Figure 1 uses a two-by-two matrix to contrast varying levels of compliance burden (i.e., compliance process bureaucracy) against a spectrum of new product development process maturity. The highest performing companies fall in the upper right hand quadrant, achieving:

Companies who found themselves in one of the other three quadrants were not getting the business results they desire. The goal is to move one’s company to the upper right quadrant without jeopardizing regulatory compliance, ultimately achieving a mature product development process coupled with low compliance burden.

Separate but Aligned Systems
Top performing medical device companies have established two separate, but aligned systems as an alternative to the single process structure. Business-oriented processes that require room for judgment and flexibility are set up as a supplement to rigorously controlled design control procedures. While an important part of the overall delivery process, deliverables such as business plans, go-to-market strategies, sales plans, and support plans do not go through the same level of process adherence scrutiny as design control deliverables such as the Design and Development Plan, Requirements Traceability Matrix, Risk Management Plan, Design Validation Report, or Manufacturing Transfer Plan. However, linkages between the two distinct processes are highlighted to draw attention to interdependencies or key connection points. (Figure 2)

Companies that have adopted this approach have discovered additional opportunities to streamline by decreasing the total number of development deliverables and reducing the number of deliverables that need to be circulated for sign off. One leading medical device company went so far as to not require any signatures on their business deliverables, as going back to each executive to collect a signature provided no added value and only delayed the process. Instead, Governance Committee approval at each phase gate ensures that the deliverables are complete and provide the information necessary to make the phase gate go/no-go business decision.

Another leading company, with a mature, high performing phase gate process, decided to document their business and design control procedures under one quality system, but established two distinct deliverable categories. Prescriptive templates without room for interpretation are in place for deliverables that fall under design controls. All other process documentation, including business-oriented deliverables, use simplified outlines that leave room for the judgment of experienced project team leaders. Project team leaders can also recommend eliminating certain process steps or deliverables without having to go through multiple layers of approval. They simply include their recommended exceptions in their initial project plans. The only caveat is for those deliverables ordinarily required in the Design History File which require formal written justification.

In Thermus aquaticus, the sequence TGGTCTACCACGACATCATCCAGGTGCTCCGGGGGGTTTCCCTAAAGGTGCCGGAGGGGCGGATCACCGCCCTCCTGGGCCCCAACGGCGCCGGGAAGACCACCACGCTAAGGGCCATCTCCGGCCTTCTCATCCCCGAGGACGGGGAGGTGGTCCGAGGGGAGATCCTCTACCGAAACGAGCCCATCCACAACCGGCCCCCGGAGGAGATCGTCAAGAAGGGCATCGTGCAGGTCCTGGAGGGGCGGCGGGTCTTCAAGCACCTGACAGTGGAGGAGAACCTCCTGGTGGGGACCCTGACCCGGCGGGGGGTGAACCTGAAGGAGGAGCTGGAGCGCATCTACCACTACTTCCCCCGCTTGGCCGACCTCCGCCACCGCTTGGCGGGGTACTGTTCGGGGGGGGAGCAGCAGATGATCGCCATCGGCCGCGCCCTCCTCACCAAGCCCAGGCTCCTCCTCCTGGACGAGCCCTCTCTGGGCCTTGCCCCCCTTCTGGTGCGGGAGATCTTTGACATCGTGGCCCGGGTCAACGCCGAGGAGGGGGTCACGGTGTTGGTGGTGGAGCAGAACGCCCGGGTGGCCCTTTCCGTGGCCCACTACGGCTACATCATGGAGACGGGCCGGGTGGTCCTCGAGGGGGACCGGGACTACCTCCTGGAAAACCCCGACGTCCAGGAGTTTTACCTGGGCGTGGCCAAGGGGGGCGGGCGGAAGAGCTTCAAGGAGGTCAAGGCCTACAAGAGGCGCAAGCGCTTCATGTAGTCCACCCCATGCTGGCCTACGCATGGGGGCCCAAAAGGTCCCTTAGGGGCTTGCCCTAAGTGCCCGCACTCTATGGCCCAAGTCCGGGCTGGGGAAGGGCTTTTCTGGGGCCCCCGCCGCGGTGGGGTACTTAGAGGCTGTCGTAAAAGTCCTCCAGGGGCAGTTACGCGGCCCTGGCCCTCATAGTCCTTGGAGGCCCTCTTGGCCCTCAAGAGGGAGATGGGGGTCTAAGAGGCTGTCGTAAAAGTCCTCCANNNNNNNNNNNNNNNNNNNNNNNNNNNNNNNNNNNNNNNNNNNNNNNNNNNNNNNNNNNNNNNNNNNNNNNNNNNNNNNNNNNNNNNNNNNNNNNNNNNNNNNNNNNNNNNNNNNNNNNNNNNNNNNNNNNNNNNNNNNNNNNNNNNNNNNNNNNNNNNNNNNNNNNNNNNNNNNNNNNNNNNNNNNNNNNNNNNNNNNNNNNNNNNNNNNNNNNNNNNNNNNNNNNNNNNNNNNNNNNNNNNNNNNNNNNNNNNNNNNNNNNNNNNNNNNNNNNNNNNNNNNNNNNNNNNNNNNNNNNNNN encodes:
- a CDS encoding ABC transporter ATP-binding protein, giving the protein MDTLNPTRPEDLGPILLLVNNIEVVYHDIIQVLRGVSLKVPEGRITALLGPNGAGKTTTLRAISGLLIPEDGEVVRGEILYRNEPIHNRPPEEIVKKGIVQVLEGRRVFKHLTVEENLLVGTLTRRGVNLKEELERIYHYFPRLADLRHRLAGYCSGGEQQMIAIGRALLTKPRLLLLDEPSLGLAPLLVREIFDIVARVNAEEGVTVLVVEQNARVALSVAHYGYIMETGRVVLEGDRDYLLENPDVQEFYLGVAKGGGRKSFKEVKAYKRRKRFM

Other process definition and work flow practices that save time and avoid development delays include meeting with the FDA early and often to receive feedback before starting full-scale development, validating as soon as production equivalent product test units can be produced, and testing only subsystem design elements that are new instead of complete product systems.

Conclusion
Finding the right balance between what can seem like competing objectives—product development process maturity and full FDA compliance—is critical for the success of medical device companies. Though a single process design has the advantage of one system for both business and quality system needs, this approach increases opportunities for non-compliance and hinders project teams that need flexibility to adapt business processes to specific project needs. Separating business-oriented processes from rigidly-enforced design control procedures enables project teams to use judgment and experience in adapting process guidance to specific project needs without jeopardizing design control compliance. Leading companies are taking this path in order to meet the dual challenges of speed to market and compliance in NPD and are delivering safe, effective, and commercially successful products as a result.

Online
For additional information on the technologies and products discussed in this article, see MDT online at www.mdtmag.com or Kalypso at www.kalypso.com.

Topics

Advertisement

Share this Story

X
You may login with either your assigned username or your e-mail address.
The password field is case sensitive.
Loading